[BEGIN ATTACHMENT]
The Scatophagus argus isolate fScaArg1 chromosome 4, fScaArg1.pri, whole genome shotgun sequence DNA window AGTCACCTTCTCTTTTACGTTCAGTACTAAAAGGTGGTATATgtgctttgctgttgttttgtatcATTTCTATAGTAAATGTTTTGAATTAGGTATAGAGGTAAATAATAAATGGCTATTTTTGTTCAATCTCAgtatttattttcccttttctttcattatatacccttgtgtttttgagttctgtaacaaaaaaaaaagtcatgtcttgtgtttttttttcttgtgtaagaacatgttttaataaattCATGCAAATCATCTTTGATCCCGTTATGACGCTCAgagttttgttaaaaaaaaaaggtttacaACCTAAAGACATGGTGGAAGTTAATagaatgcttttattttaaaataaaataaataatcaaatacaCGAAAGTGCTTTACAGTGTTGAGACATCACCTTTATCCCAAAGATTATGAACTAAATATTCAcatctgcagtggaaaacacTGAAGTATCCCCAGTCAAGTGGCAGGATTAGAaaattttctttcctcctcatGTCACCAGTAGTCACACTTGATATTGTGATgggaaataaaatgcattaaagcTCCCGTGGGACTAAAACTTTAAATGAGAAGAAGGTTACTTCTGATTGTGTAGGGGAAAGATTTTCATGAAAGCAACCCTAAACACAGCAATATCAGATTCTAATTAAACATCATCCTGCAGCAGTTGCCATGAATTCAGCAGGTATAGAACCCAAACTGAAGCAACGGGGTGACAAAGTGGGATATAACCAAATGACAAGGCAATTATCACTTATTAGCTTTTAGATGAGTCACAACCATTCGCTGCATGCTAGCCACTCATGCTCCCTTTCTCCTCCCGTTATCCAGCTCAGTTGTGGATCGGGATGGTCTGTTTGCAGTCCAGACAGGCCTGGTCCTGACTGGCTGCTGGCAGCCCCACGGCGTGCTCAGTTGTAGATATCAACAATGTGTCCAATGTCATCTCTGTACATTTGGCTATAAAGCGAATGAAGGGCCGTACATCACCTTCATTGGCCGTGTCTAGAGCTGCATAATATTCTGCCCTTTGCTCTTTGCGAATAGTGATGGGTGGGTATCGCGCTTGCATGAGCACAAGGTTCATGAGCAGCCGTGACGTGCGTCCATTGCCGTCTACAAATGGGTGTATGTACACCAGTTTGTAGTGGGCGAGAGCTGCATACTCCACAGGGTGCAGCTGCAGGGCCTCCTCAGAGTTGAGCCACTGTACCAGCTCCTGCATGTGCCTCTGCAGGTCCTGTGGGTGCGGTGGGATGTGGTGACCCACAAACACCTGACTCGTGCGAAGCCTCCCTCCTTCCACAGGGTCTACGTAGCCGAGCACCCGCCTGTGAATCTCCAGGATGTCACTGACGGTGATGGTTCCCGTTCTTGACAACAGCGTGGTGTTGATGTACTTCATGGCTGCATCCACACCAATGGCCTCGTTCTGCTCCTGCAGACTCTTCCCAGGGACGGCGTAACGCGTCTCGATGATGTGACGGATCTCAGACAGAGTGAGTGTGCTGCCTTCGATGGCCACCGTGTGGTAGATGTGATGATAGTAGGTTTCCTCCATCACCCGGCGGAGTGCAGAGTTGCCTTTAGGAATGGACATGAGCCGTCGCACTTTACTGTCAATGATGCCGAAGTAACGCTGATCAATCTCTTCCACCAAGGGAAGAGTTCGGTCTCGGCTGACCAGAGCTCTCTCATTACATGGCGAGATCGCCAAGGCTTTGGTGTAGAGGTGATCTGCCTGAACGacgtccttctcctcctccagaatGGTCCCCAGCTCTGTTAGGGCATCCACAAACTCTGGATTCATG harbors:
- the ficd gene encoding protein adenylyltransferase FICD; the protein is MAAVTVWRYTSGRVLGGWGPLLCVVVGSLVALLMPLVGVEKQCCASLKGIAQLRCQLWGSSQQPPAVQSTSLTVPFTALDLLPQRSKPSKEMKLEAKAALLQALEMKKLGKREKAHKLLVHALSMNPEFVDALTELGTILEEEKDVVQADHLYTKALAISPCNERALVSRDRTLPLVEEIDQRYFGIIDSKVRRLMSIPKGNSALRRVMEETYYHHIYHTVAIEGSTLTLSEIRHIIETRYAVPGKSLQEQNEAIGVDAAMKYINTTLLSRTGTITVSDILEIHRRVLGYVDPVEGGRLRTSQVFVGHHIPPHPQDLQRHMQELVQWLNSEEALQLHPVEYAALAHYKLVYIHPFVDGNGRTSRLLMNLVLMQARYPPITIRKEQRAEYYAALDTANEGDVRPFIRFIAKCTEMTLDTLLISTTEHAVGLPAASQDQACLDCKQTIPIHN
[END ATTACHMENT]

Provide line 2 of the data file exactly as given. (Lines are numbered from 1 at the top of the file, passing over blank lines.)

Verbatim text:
- the ficd gene encoding protein adenylyltransferase FICD; the protein is MAAVTVWRYTSGRVLGGWGPLLCVVVGSLVALLMPLVGVEKQCCASLKGIAQLRCQLWGSSQQPPAVQSTSLTVPFTALDLLPQRSKPSKEMKLEAKAALLQALEMKKLGKREKAHKLLVHALSMNPEFVDALTELGTILEEEKDVVQADHLYTKALAISPCNERALVSRDRTLPLVEEIDQRYFGIIDSKVRRLMSIPKGNSALRRVMEETYYHHIYHTVAIEGSTLTLSEIRHIIETRYAVPGKSLQEQNEAIGVDAAMKYINTTLLSRTGTITVSDILEIHRRVLGYVDPVEGGRLRTSQVFVGHHIPPHPQDLQRHMQELVQWLNSEEALQLHPVEYAALAHYKLVYIHPFVDGNGRTSRLLMNLVLMQARYPPITIRKEQRAEYYAALDTANEGDVRPFIRFIAKCTEMTLDTLLISTTEHAVGLPAASQDQACLDCKQTIPIHN